Freebeach Association's Mark Hayter with a friend.
Freebeach Association's Mark Hayter with a friend.

Oh bummer, convicted nudist loses appeal

NUDISTS have been dealt a bitter blow with an appeal judge upholding a wilful exposure conviction at the Sunshine Coast's unofficial "clothing optional beach" Alexandria Bay.

The decision by Judge DCJ Jones in the Maroochydore District Court means police have fresh case law to back them when charging people nude sunbathing at the popular Noosa spot.  

A petition calling on Premier Annastacia Palaszczuk to make A-Bay Queensland's first official nude beach has also reached a dead end.  

Free Beaches Australia's Mark Hayter said the Premier had advised she was "too busy" to consider the matter.  

But he said nudists were continuing to use the beach despite the court decision and next month's "nude carnival" at A-Bay was going ahead.  

Should nudists face criminal charges?

This poll ended on 18 February 2016.

Current Results

Yes, you can't walk around naked anywhere else why should you at the beach

14%

No, but there should be penalties for taking your clothes off at the beach

5%

No, stop being so hung up, let people do what they want

79%

This is not a scientific poll. The results reflect only the opinions of those who chose to participate.


David Charles Winston appealed the Maroochydore Magistrates Court's Jun 17 decision to find him guilty of one charge of wilful exposure after he went for a nude swim at A-Bay on January 11 last year.

The evidence showed Mr Winston was visiting Noosa and had enquired where he could swim and sunbathe naked from the information centre.  

He was told A-Bay had been known as a nudist beach for some 30 years.  

The court record showed there were about 20 people on the day he visited, 15 who were undressed.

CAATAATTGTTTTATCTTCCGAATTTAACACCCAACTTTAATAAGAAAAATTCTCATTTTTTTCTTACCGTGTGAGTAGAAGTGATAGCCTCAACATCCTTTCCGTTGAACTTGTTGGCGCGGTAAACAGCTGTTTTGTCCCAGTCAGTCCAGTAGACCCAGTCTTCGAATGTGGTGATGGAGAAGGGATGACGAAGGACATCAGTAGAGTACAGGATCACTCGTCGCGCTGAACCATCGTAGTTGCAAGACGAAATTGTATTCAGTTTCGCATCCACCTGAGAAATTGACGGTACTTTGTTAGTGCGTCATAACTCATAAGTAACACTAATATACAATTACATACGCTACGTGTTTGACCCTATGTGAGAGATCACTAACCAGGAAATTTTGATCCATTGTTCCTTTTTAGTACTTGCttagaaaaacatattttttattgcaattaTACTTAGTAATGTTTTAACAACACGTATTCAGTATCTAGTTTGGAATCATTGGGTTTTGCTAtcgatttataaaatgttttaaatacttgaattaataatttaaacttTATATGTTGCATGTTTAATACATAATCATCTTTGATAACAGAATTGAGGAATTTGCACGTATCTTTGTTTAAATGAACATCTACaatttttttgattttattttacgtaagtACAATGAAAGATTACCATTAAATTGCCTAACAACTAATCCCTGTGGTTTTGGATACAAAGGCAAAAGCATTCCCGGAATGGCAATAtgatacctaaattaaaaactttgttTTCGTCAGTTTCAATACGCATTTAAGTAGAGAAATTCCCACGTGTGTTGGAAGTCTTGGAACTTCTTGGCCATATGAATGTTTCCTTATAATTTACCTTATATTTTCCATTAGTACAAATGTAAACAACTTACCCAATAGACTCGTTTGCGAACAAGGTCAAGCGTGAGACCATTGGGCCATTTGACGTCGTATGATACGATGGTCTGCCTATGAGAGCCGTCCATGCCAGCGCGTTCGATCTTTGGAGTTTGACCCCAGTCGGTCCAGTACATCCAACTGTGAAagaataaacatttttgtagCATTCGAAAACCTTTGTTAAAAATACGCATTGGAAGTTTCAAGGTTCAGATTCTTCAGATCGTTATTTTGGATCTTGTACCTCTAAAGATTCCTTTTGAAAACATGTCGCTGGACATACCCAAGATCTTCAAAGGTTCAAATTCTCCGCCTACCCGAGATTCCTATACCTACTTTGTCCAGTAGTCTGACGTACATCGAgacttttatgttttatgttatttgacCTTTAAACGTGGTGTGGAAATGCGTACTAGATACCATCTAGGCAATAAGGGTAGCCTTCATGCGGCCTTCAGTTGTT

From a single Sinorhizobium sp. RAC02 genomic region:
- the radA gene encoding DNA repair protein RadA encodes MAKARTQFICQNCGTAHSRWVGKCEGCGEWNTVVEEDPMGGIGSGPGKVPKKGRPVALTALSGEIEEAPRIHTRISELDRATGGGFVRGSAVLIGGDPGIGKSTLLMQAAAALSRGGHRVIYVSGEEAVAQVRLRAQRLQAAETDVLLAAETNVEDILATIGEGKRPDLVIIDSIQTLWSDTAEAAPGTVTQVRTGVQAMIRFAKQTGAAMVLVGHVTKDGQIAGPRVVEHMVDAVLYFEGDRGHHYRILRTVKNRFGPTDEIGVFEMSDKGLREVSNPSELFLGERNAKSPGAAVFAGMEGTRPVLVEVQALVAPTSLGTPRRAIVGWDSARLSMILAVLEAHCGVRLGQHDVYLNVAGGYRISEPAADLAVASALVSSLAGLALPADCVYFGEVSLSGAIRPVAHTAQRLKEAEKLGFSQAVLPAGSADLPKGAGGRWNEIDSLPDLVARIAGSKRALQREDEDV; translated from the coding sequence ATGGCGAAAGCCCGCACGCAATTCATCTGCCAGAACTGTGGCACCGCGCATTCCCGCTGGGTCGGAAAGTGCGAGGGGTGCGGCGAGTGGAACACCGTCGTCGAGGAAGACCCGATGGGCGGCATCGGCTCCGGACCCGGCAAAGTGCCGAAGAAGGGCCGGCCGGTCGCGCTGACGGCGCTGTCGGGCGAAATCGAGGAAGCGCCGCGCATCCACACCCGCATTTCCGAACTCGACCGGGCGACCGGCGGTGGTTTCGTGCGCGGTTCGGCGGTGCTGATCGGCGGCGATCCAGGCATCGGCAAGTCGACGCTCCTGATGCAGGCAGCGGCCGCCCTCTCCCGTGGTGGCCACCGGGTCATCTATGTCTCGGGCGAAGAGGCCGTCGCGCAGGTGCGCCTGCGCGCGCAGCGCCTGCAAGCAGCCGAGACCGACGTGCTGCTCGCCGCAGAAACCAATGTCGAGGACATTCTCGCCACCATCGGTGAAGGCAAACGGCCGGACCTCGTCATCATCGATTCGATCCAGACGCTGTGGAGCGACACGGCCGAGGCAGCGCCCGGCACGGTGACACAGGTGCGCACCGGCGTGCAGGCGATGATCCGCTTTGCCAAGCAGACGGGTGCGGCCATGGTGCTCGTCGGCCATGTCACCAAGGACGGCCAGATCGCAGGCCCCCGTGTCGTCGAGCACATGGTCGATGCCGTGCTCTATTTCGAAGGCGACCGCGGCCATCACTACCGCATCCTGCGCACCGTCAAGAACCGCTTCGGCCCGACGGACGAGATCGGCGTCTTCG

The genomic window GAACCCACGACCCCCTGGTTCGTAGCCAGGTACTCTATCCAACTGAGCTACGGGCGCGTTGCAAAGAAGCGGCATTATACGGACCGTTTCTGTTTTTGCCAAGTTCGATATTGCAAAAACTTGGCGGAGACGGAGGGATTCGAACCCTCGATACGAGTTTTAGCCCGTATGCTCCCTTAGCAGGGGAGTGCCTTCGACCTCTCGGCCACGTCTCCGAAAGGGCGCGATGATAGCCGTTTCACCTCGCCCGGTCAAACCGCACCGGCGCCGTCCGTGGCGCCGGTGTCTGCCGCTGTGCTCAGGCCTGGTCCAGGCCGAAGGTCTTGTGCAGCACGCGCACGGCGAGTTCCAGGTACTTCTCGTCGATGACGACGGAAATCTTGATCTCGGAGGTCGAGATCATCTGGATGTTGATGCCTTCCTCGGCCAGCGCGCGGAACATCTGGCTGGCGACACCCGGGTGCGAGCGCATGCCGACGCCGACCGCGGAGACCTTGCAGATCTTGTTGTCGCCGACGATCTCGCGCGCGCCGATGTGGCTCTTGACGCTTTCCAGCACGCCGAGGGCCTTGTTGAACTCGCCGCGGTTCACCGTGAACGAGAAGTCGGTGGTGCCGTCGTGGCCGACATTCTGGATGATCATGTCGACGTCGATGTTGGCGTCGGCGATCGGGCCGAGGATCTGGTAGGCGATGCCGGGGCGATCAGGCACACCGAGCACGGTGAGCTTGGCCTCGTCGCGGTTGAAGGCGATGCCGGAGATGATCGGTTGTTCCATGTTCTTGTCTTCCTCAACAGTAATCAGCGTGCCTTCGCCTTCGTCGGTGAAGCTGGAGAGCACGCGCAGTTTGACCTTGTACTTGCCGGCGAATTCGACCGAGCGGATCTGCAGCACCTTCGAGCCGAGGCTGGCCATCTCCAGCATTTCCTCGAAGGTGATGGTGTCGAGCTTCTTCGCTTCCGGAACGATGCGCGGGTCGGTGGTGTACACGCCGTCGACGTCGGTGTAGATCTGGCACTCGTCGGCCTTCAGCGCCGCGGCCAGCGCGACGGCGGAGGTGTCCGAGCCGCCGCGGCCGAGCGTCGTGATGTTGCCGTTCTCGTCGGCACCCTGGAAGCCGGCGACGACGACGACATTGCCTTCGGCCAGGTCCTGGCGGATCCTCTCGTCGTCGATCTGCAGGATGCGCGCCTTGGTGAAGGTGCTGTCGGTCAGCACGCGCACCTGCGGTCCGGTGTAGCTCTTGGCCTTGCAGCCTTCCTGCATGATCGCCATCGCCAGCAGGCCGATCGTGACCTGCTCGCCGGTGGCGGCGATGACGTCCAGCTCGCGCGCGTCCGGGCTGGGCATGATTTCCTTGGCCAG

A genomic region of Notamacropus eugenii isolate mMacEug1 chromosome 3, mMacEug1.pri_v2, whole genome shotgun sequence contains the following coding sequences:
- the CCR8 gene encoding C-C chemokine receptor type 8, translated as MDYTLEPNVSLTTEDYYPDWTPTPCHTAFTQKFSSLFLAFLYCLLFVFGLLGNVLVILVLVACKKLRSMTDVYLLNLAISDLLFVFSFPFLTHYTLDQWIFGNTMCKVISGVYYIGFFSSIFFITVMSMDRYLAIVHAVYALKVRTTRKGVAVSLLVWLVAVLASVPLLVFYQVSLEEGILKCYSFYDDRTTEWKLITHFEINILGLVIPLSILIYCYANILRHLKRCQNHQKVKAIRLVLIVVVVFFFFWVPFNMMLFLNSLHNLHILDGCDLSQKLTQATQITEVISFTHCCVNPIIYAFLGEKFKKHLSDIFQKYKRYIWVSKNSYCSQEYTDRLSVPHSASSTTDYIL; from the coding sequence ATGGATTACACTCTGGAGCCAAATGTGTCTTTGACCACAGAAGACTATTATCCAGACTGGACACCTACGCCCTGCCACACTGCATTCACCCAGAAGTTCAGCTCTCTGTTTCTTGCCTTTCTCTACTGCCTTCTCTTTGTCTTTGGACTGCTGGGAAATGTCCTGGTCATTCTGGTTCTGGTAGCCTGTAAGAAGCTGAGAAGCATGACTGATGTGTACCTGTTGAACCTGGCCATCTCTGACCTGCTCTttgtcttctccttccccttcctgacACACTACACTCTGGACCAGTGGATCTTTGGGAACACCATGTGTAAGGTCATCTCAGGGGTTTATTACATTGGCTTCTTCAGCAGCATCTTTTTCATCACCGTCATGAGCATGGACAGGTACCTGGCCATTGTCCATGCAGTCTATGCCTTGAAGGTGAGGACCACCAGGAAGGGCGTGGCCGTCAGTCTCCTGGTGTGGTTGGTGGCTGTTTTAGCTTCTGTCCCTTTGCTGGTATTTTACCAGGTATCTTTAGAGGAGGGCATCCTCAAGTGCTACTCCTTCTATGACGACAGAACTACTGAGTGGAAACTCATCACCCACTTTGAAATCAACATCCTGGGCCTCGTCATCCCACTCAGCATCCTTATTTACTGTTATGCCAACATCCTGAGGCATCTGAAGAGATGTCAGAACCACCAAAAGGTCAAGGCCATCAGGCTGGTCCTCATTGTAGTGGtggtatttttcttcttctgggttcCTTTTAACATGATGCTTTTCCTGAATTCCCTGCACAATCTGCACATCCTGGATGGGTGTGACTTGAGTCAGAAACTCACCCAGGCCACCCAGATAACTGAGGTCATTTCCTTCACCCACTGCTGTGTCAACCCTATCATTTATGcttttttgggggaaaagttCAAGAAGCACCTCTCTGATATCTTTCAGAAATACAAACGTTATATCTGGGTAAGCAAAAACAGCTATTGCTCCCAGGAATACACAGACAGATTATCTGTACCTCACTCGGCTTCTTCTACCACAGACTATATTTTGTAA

He was caught by a police officer while he was in the shallows and charged.  

Mr Winston argued the court made an "error at law" with his conviction and used the well-known Coolum case of McAlister versus Wenzel for some of the legal argument.  

This landmark ruling by Senior Judge Trafford- Walker in May 2008 cleared nudist Ken Wenzel of a wilful exposure charge at Coolum's Third Bay on appeal.  

But Judge Jones' decision, delivered in December, effectively overshadows this.  

Judge Jones also questioned Judge Trafford-Walker's use of rhetorical questions in the Wenzel case concerning the definition of willful exposure.  

He said to prove an offence there had to be exposure of genitals, it must have been wilful, in a public place and no reasonable excuse existed for it.  

On viewing the evidence, he argued this was the case and dismissed the appeal.  

Noosa police head Senior Sergeant Steve McReight said the judgment "made a clear line now".  

"Someone can be caught wilfuly exposing themselves regardless of the date, time and place," he said.  

However, charging people at A-Bay wasn't going to be top priority.  

"All our policing is priority policy," he said.  

"If we get complaint, we will investigate and a judgment will be made on the evidence."  

He said next month's nude carnival would provide an "interesting challenge".  

"My job is to look after the law as it is. Now the court has given us a practical interpretation we can work with."  


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